Prescription Sleep Medications: Weighing Your Options and Choosing a Drug

Consider medication costs and any underlying health conditions.
A few decades ago your only prescription options for a good night's sleep were benzodiazepine hypnotics like Xanax or Halcion. These pills are still widely prescribed, but patients today have more choices: Similar medications called nonbenzodiazepines and an even newer drug that stands alone in its own class.

When you just need some shut-eye, though, having multiple options can make things even more complicated and confusing. Here are some quick descriptions to help you sort through the main differences and similarities.

  • Include older drugs such as Valium, Klonopin, Xanax, and Halcion
  • Induce sleep by slowing down the central nervous system
  • Are often used to treat anxiety and panic disorders as well as insomnia
  • Are approved for short-term use (a few weeks or less) by adults, though many doctors prescribe them for longer
  • Cost less than the newer medications—in some cases, about 75 cents a pill—because they are available as generics.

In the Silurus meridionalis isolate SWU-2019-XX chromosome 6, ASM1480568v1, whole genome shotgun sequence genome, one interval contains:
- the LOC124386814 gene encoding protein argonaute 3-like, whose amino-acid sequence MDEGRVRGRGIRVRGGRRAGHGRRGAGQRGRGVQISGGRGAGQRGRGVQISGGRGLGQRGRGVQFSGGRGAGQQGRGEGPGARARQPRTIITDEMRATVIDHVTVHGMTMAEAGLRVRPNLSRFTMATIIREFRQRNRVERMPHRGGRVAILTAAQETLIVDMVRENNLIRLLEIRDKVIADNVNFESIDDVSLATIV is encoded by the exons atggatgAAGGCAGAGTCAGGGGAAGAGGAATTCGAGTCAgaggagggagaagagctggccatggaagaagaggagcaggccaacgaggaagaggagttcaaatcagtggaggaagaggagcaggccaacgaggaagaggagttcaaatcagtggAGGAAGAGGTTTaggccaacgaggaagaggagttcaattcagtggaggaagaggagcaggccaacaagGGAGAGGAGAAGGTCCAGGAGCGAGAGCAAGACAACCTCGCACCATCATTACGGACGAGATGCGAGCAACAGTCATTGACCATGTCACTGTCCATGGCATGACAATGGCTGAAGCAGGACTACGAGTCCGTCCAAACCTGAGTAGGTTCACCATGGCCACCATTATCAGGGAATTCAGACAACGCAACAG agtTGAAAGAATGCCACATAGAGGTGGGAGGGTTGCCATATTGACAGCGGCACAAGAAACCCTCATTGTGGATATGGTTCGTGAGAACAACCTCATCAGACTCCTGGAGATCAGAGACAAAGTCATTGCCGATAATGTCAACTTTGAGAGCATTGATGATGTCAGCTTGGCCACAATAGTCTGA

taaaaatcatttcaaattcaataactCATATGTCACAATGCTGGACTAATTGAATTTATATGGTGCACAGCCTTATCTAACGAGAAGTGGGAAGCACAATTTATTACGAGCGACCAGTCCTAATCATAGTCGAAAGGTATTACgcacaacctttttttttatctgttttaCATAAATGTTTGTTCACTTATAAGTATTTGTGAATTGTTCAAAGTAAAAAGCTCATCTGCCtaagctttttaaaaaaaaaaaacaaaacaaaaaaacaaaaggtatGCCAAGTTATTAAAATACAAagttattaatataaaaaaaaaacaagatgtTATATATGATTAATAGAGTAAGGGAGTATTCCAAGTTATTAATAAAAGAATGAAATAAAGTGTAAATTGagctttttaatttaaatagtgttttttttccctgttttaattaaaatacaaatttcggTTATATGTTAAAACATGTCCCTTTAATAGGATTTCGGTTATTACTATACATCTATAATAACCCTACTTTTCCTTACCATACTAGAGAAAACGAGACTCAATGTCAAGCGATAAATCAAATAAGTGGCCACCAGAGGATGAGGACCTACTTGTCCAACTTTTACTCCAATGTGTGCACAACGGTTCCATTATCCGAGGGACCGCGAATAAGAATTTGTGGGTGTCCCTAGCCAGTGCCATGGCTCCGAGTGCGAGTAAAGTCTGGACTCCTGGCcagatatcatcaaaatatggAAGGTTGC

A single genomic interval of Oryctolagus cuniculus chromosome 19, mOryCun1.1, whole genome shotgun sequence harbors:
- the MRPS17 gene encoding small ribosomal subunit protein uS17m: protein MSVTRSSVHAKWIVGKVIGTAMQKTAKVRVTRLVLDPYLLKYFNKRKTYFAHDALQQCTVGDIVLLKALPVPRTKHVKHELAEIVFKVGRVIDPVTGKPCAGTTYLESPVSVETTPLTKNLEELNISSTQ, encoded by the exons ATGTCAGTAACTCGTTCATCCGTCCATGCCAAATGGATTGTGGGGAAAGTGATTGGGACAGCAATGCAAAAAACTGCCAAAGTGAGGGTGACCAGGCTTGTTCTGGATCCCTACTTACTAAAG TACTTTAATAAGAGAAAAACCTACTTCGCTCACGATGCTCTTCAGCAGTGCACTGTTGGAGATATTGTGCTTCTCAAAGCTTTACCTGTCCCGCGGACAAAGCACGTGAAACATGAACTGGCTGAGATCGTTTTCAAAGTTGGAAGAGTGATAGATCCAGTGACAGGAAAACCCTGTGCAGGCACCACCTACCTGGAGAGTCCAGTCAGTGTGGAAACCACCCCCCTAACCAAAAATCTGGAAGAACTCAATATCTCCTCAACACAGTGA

• May make symptoms of sleep apnea and other breathing disorders worse
  • Have a low risk of abuse or dependence (although slightly higher than other sleep medications)
  • Can cause side effects such as: residual daytime sleepiness, cognitive impairment, memory loss, falling and motor impairment (especially among older people), and the return, or "rebound," of insomnia after abruptly discontinuing a drug
  • In a 2006 government-sponsored analysis, benzodiazepines caused patients to fall asleep 10 minutes faster and sleep 32 minutes longer than those who took placebo pills.

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Lead writer: Eliza McCarthy
Last Updated: May 06, 2008

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